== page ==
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The Cavs Fixed Some Big Problems. Will It Be Enough?

With just hours remaining before the NBA trade deadline, the slumping Cleveland Cavaliers took drastic action: They traded away half of their rotation. They added younger, more athletic wing players and solid bench contributors. They added a veteran point guard. They at least attempted to shore up a disastrous perimeter defense. And while the team is undeniably improved as a collection of talent, and probably improved as an Eastern Conference contender, it’s unclear whether the moves will be enough to stage a legitimate challenge to the Golden State Warriors — or to convince LeBron James to stick around this summer.

Cleveland added Jordan Clarkson and Larry Nance Jr. from the Lakers and reportedly George Hill from Sacramento and Rodney Hood from Utah. The Cavs also brought back a conditional second-round pick in the deal with Miami for Dwyane Wade.

Just as important as the players coming in for Cleveland are those on their way out: Isaiah Thomas — the centerpiece of the Kyrie Irving trade during the offseason — has been terrible since returning from a hip injury early last month. Derrick Rose, Jae Crowder and Iman Shumpert have each disappointed in their own way. They are now all gone. Reallocating their minutes to even replacement-level players would have nudged the Cavs’ outlook upward; giving them to competent or above-average players should provide a massive lift. Wade is a more significant loss — it was his stewardship of the second unit that stabilized the team early in the season — but with rookie Cedi Osman seeing more playing time and now with the additions of Hood and Clarkson to the wing rotation, Wade’s role likely would have been reduced.

Cleveland has more live bodies and young talent than it did before these moves. But young talent doesn’t necessarily translate to a better outlook on the season. According to an updated version of FiveThirtyEight’s CARMELO projection that uses Box Plus/Minus and Real Plus-Minus data from this season, the current Cavaliers roster would project to win 46 games in a fresh 82-game season. That’s an improvement from the weak projection for Cleveland’s previous roster, which came in at a projected 43 wins, but still not very impressive for a team that views itself as a legitimate title contender.

How the new Cavs would have projected

Full-season CARMELO projections for the Cleveland Cavaliers, after accounting for Thursday’s trades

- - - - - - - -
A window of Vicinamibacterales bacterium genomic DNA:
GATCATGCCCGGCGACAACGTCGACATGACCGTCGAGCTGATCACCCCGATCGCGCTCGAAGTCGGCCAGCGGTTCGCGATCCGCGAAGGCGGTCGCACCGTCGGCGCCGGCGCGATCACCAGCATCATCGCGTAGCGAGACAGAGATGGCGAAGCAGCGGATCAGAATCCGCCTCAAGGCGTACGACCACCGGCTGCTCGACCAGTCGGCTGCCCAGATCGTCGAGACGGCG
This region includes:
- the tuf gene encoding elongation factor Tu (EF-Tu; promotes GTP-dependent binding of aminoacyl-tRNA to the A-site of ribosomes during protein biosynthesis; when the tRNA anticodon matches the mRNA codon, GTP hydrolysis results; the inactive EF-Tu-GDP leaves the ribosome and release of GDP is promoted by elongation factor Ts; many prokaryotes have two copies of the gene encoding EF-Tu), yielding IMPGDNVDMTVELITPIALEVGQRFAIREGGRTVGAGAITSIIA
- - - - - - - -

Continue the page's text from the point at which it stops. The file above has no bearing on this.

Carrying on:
Player Min. per game Off plus/minus Def plus/minus
George Hill 25 +0.8 -1.1
Jordan Clarkson 25 +0.5 -2.0
Rodney Hood 25 +0.3 -2.0
LeBron James 33 +5.4 +0.8
Larry Nance Jr. 20 -0.3 +2.1
Kevin Love 26 +2.1 +0.4
JR Smith 15 -0.3 -1.3
Tristan Thompson 25 -1.2 0.0
Jeff Green 16 -0.9 -1.1
Kyle Korver 14 +1.0 -1.2
Cedi Osman 5 -1.5 -0.4
Ante Zizic 7 -2.2 +0.3
John Holland 0 -3.2 -1.1
London Perrantes 0 -4.6 -1.2
Replacement-level players 4 -1.7 -0.3
Team total 240 +4.3 -2.1
wins losses
Cavaliers’ projected record 46.0 36.0

This is obviously a rough projection that doesn’t take into account the relatively good fit for the incoming players, nor does it account for further tinkering. (According to Marc Stein of The New York Times, Cleveland is leaning toward adding Kendrick Perkins, who was recently playing in the G League, to improve its locker room chemistry.) And on those fronts, there are reasons for Cleveland to be optimistic.

Hill is the quintessential off-ball point guard who thrives on off-ball shooting but can initiate the offense if necessary. His overall numbers have been down with Sacramento, but at age 31, he is shooting a career-best 45.3 percent on 3-pointers and 48.1 percent on corner threes; he will see a lot of open looks playing with LeBron. More important will be whether his plummeting defensive numbers are an accurate reflection of his ability or a symptom of playing with other Sacramento Kings. The Cavs have had a rotating cast of some of the league’s worst defenders playing point guard this season — Rose, Thomas, Jose Calderon — so it’s not as though Hill could do much more harm than has already been done. But if he can contribute competent defense at the point guard position, it would be a first for this iteration of LeBron’s Cavs.